How can we ensure that Transition isn’t primarily a pleasurable movement for predominantly white, educated, post-materialist, middle-class small community people? ~ Simplicity Collective
Among the many things we discussed last night at our monthly Transition meeting, the issue of inclusiveness – racial, ethnic, socio-economic, gender — resonated with me enough to want to investigate further. Thanks to Caroline Chen for having brought it up. Like other attendees interested in Transition, Caroline lives in Lake Worth, which takes some pride in its ethnic diversity, including a large Guatemalan community. How, she wondered, could we reach out to the wider community? I think the underlying question is: how might we build a local movement that reflects the community as it really is, and educate ourselves into a community that brings out the best in us all?
In attempting to find some answers, I was glad to discover that Transition US is responding to the Simplicity Collective’s critique. This fall, the Mid-Atlantic Transition Hub will offer a webinar entitled The Maturation of a Social Movement: A Regional Response to a Critique of the Transition Movement on the Transition US website, to explore diversity, among other issues. November 6, 2014, 2:00 pm ET, Click here to register (I just did.) An important aside: this webinar, like the regularly scheduled Salons are all available at no cost from Transition US via the Maestro Conferencing system, one of the many benefits of belonging to a worldwide movement. My donations (and yours) help keep this high quality education coming.
Funny, you don’t look … Mutts like me tend to be acutely conscious of the racial mix of any size group, or lack thereof. Even in my admittedly limited experience with face-to-face climate activism, I can see why the misconception that the environment is a white person’s issue persists. At last year’s Walk for Our Grandchildren, for example, people of color were noticeably in short supply. And yet since Katrina, no sane person would argue that climate impacts fall equally on us all in this country, let alone on the low-lying and/or island nations most threatened by a rising sea.
Check out the blogosphere, and you’ll see a lot of opinions on this. I’ll sum up like this: people who are struggling to find and keep jobs that satisfy basic needs – predominantly of color, urban, and poor — have other things to worry about beside the environment. I’ll leave that stereotype unchallenged for now.
In this recent article, (first published in Grist) Mother Jones assigns partial blame to high-profile green organizations that are falling far short in achieving equality in their hiring practices. Weirdly enough, what has existed and been tolerated, despite mounting criticism since the 1970s, is an ‘apartheid ecology.’ Furthermore, (the article continues) civil rights activists have had cause to be suspicious of any movement that would draw energy – not to mention funding – from the on-going struggles for social justice. That Green activism has been predominantly white and male is not a new problem, conferring on it an elite status that I believe has held it back. This is clearly one among many issues that the shifting demographics in this country will address and possibly resolve. As Center for Diversity and the Environment notes: In 2043, people of color will be over 50% of the U.S. Population. But everything we hear from climate scientists tells us we can’t wait that long to bring everyone into the fight for our very survival. This is the unique challenge Transition US is girding itself to tackle through educational and outreach.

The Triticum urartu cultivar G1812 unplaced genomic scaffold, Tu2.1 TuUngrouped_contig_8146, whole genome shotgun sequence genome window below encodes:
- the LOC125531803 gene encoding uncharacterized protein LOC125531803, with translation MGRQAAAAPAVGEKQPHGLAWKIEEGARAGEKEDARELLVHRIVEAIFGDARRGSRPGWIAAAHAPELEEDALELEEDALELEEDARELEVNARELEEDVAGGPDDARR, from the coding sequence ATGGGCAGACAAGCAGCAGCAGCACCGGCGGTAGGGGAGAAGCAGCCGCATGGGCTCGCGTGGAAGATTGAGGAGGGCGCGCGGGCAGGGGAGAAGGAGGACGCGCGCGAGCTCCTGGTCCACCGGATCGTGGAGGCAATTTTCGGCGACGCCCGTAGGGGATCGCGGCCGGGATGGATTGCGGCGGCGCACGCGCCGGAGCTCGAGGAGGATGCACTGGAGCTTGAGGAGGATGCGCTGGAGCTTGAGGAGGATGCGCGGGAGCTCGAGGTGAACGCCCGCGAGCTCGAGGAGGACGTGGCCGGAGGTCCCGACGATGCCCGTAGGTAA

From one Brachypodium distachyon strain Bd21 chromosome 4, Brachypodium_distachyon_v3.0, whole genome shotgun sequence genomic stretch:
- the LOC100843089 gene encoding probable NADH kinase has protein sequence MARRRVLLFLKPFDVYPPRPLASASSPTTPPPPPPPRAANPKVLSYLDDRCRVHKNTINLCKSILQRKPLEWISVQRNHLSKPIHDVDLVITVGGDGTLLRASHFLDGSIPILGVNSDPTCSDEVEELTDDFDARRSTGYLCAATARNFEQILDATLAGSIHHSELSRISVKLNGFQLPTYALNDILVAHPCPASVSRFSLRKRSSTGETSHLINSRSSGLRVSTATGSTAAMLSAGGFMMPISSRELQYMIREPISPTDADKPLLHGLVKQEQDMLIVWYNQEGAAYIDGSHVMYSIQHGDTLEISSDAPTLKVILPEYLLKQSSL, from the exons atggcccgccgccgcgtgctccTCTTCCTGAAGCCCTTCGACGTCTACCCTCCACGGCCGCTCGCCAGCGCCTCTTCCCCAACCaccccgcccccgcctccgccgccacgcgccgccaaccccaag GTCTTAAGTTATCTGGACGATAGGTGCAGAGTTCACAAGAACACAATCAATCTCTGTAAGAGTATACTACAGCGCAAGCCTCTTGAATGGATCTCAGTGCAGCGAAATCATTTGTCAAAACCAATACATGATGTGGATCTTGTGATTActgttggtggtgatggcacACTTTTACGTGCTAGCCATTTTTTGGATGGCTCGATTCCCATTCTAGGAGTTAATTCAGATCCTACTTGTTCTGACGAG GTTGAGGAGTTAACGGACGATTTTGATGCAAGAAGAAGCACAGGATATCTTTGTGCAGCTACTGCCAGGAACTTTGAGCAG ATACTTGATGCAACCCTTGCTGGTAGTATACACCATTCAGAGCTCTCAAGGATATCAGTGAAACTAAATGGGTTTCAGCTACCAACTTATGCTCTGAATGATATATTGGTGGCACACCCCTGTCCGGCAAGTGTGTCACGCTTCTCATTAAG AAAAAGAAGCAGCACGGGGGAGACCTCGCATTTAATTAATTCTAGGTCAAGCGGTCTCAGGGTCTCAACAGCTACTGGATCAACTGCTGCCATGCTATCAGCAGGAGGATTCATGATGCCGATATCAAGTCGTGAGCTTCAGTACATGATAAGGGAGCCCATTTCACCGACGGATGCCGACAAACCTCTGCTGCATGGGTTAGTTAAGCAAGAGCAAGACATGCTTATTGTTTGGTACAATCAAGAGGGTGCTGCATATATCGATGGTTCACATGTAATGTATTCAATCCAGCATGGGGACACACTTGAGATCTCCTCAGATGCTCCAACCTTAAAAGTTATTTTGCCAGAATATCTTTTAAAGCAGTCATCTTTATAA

I’ve barely scratched the surface of this intriguing topic. So join me in my continuing education in the weeks ahead, focusing on youth and the next generations who will literally inherit the earth (school farms, here I come!). So far, the most interesting work in the new, more inclusive environmental activism makes a strong case for the societal and economic necessity of tackling climate change and shrinking resources (energy, water, food) now, rather than later. In addition to CDE just cited, check out the mission statement of Van Jones’ Green for All: Building a green economy strong enough to lift people out of poverty. Those of us seeking to build local Transition Towns could do well to borrow a page from this playbook.
Greening Forward (young people)